You can find Elizabeth selling vegetables in the Namatala market. She’ll be wearing a headscarf and often a wide tooth smile. For the last eight years, she has sold eggplant, tomatoes, cabbage, greens and onions at a small wooden stand in the market.
She moved to Namatala with her husband in 2000 from the Butalejea district, which is about 70 miles away. She moved with the hopes of making money by selling boiled yams. When she wasn’t able to sell her yams, her husband of 18 years left her and her five children.
Now she works determinedly at her vegetable stand to support her children. However, it is hard to make a profit selling vegetables, because of the steep competition and the produce only stays fresh for a few days. Most days, Elizabeth finds herself losing money at the stand.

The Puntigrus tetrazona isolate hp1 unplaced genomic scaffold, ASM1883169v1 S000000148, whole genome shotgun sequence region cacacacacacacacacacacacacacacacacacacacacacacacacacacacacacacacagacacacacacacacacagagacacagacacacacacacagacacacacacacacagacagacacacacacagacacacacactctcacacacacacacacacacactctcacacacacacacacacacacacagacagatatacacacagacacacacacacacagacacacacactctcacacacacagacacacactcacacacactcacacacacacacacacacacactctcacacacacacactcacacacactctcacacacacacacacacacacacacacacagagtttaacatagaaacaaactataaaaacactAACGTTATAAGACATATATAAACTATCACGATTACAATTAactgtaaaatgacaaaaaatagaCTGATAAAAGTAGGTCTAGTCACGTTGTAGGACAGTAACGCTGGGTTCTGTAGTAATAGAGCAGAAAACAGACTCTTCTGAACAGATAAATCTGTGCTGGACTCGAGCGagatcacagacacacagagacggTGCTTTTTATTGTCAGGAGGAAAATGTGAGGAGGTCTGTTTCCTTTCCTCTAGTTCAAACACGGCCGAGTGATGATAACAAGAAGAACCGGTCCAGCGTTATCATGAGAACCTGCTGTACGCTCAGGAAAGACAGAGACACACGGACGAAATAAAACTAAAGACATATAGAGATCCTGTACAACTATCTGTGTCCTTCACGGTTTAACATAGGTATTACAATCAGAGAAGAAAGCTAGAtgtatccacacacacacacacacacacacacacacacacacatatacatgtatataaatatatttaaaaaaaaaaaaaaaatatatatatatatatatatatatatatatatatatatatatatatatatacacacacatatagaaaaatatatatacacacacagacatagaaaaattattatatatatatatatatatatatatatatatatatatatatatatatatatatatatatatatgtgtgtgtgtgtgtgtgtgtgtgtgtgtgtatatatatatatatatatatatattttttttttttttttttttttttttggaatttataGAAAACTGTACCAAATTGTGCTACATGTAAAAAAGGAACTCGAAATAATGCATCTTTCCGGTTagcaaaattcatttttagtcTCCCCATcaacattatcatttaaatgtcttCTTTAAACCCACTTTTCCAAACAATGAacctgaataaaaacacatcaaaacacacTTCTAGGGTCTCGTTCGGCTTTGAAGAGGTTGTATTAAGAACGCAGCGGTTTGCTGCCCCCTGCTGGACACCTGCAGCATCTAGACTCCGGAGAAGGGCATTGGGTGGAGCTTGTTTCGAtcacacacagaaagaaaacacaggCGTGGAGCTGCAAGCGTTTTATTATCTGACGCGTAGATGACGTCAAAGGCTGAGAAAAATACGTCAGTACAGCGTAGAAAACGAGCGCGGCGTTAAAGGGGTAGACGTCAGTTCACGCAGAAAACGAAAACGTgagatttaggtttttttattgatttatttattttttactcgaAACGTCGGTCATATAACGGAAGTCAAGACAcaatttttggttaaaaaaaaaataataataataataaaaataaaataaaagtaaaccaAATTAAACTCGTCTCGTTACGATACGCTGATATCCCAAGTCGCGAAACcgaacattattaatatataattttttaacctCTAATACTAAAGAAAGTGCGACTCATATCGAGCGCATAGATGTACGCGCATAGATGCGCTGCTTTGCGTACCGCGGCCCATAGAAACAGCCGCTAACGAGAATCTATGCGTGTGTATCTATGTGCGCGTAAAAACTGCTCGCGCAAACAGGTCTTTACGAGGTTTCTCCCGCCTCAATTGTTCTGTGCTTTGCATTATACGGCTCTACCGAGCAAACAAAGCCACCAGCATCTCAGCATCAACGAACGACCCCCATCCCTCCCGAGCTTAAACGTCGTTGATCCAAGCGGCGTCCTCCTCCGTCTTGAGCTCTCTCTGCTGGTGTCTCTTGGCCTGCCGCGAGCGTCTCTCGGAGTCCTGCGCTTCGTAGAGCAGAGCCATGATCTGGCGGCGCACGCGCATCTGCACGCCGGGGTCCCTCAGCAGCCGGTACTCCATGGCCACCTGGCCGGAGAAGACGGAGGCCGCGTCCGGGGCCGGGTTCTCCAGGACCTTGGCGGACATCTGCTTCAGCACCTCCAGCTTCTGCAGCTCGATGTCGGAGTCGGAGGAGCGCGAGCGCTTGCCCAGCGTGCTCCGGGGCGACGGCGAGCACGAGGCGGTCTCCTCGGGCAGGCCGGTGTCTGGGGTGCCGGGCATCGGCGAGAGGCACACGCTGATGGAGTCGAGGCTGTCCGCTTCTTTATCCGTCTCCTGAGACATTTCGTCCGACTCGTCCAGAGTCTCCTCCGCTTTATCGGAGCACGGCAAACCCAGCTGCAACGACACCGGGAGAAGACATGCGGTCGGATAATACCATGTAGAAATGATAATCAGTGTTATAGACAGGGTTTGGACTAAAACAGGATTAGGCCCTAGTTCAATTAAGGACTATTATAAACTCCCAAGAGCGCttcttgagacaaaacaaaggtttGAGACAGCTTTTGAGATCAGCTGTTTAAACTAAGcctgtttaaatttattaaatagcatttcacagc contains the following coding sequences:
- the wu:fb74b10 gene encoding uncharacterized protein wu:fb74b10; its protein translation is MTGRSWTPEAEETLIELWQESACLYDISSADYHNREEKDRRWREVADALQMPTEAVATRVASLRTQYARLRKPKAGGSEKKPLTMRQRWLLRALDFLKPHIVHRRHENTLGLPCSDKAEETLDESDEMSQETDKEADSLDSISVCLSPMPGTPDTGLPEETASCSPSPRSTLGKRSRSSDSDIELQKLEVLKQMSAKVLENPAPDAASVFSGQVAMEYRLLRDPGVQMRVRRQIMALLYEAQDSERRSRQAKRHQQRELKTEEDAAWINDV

Elizabeth’s husband came back a few years ago but left her again when she got pregnant, she hasn’t seen him since. She takes care of her six children alone.
She has four sisters and two brothers. Her siblings are mostly farmers and cannot afford to help her out monetarily, but they are all close friends. She is also a very close friends with Annette. The two live next door to each other and often share food and help each other out. You can often find them sorting beans or talking under the mango tree in their front yard.
Elizabeth hopes for her children are that they will “eat well, dress well, and get a good education.”